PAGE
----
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Oyster Towers - recycling your grow blocks

Cathy's Lab - a slice of science pie for the mushroom minded

- Cathy Scott is Chief Science Officer at Everything Mushrooms; she handles all the mycelium! Cathy is also a tremendous cook and dedicated fungal fanatic. This little slice of our web space is dedicated to Cathy's experiments, recipies, and mushroom musings. Be sure to check this page regularly for updates on some of the exciting things happening "behind the scenes" in Cathy's Lab at Everything Mushrooms.


 

- posted November 19, 2012 

After a few mushroom harvests from your oyster mushroom grow kit or oyster mushroom sawdust spawn block, it can take on a new life outdoors. You can mix the blocks with woody yard waste to grow more tasty mushrooms!

You will need: 

Find a location that is completely or mostly shaded – where no walls or overhangs block precipitation. Start by placing a layer of cardboard on the ground. This helps prevent native fungus from taking over your towers. Affix hog wire fencing in a small circle, this can be accomplished by bending the wire or zip ties (don't use poultry mesh because the smaller holes will hamper natural growth of your mushrooms). Add a layer of fresh wood chips, water well, then break up grow block into golf ball size pieces and layer evenly on chips. Repeat the process until spawn block is exhausted, spawn at a rate of approximately 1:5 (spawn block weight:wood weight)- end with a layer of wood chips. Water tower whenever it appears to be dry. 

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Branches used to make chips were collected over several months - in one day they were all taken for a free trip through the chipper shredder. Towers were constructed immediately after chipping to reduce the risk of native fungi and pathogens taking hold on the wood chips. For pearl, blue and king oysters you will want to use hardwoods or fresh clean straw. Phoenix oysters grow naturally on fir trees and can survive on some other coniferous species, but you should stay away from highly fragrant species that are known to be resistant to fungus like cedar. A phoenix oyster tower can be comprised of some confer chips but for best results they should be mixed with straw or hardwood chips.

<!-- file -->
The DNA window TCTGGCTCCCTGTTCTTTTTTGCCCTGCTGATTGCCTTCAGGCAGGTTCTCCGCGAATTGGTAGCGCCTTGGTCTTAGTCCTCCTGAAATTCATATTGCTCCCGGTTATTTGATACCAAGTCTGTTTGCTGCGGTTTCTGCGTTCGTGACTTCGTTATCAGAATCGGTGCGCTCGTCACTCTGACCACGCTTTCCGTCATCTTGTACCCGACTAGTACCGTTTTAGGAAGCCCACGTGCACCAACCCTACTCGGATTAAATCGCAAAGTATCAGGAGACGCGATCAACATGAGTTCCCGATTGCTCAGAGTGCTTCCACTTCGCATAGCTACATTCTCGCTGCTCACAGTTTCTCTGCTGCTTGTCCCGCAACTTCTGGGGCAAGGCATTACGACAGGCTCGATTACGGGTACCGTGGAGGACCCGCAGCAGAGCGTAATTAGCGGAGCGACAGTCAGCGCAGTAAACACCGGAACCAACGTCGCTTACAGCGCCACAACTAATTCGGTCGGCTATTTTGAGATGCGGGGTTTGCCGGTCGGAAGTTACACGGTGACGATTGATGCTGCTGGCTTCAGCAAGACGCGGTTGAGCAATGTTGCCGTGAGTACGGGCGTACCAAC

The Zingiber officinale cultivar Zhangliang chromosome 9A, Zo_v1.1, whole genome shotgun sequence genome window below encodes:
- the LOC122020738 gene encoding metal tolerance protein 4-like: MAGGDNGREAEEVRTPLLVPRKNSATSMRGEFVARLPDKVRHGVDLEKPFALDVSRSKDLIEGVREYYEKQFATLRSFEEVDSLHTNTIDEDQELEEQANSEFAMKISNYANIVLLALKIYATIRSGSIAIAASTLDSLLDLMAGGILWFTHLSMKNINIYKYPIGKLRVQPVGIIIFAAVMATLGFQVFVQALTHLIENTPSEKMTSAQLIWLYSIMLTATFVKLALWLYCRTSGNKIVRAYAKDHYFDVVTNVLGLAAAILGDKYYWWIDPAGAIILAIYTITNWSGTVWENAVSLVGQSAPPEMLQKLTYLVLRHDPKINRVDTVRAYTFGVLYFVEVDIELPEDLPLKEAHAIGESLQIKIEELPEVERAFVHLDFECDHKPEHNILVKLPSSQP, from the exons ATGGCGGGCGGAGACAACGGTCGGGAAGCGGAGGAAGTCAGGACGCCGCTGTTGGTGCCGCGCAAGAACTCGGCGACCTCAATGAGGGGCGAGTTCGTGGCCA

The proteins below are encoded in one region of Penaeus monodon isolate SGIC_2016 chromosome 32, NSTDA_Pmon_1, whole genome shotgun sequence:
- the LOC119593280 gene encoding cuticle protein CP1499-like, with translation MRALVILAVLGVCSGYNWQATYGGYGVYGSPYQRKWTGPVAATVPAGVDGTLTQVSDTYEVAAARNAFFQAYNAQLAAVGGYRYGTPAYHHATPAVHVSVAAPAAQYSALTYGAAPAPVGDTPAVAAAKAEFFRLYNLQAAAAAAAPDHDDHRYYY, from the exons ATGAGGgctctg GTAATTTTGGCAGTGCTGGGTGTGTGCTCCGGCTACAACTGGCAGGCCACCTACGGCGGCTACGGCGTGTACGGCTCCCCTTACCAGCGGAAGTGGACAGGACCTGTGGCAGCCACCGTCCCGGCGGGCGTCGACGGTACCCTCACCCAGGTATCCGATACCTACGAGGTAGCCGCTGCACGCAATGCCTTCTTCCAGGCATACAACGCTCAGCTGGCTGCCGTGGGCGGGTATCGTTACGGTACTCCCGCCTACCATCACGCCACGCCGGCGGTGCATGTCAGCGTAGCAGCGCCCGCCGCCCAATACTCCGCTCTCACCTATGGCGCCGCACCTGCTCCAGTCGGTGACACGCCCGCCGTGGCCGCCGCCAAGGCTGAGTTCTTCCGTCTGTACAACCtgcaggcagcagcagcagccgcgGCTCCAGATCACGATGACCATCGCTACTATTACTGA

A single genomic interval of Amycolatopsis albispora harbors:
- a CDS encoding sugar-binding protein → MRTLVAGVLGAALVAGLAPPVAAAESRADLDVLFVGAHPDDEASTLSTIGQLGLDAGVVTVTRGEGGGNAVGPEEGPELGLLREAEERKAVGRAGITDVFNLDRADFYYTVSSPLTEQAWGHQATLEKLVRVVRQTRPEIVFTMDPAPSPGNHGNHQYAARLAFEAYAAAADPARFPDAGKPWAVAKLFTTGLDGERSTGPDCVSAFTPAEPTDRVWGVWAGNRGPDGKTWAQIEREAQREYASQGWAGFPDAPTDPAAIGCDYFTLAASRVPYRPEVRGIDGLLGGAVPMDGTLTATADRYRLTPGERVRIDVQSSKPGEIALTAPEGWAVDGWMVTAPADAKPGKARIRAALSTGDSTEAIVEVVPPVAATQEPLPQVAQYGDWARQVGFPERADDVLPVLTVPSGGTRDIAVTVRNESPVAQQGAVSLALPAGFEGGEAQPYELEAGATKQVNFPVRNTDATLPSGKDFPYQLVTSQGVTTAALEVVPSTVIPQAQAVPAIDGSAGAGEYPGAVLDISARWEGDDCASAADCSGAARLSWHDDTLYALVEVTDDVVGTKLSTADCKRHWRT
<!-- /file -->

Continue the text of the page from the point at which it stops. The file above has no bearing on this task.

These towers were started in mid-summer where temperatures exceeded 95°F for several days, even so the first flush of mushrooms came after 40 days. Here in Tennessee and the North American interior the best time to start a mushroom tower is spring or early fall when there are mild temperatures and plenty of rain. In the deep south or coastal regions oyster mushroom towers can be started almost any time of the year. The mycelium will survive below freezing temperatures so it will make it through the winter in most of the US as long as adequate water is supplied.

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Oysters, lions mane and maitake mushrooms grow naturally from the sides of stumps or dead trees. Building towers mimic the natural habitats and fruiting behavior of these mushrooms. Shiitakes and pioppino mushrooms can grow from the ground. For these mushrooms towers aren't necessary. They will grow in a flat mushroom bed. Just like the oysters you want to locate the bed in a shady area. Start with a cardboard layer then mix spawn with woodchips or straw.

Oyster towers can be grown without any supplements to the wood or straw, however studies have shown that small amounts of nitrogen or calcium can accelerate the growth of the mycelium, calcium sulfate (gypsum) 3% to the woodchips or calcium carbonate 1-3% (lime) with the straw. Using plant fertilizer for nitrogen is not recommended as it can burn the mycellium, however small amounts of manure, coffee or seeds can accelerate growth. Don't add too much- a little will go a long way.

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As with most mushroom growing projects you need to be patient. These aren't like plants where you see sprouts within a week, getting mushrooms within a month would be a very exciting result.

The mushroom mycelium in the grow blocks enzymatically breaks down wood for food, in turn it uses the energy to grow more mycelium and mushrooms. The mushroom towers are a good illustration of how all life breathes no matter how small or inconspicuous - as the mushroom mycellium grows and breaks down the lignocellulose in the tower it respires CO2 and water. You can see how quickly the towers dry out due to constant respiration of the hungry mycelium!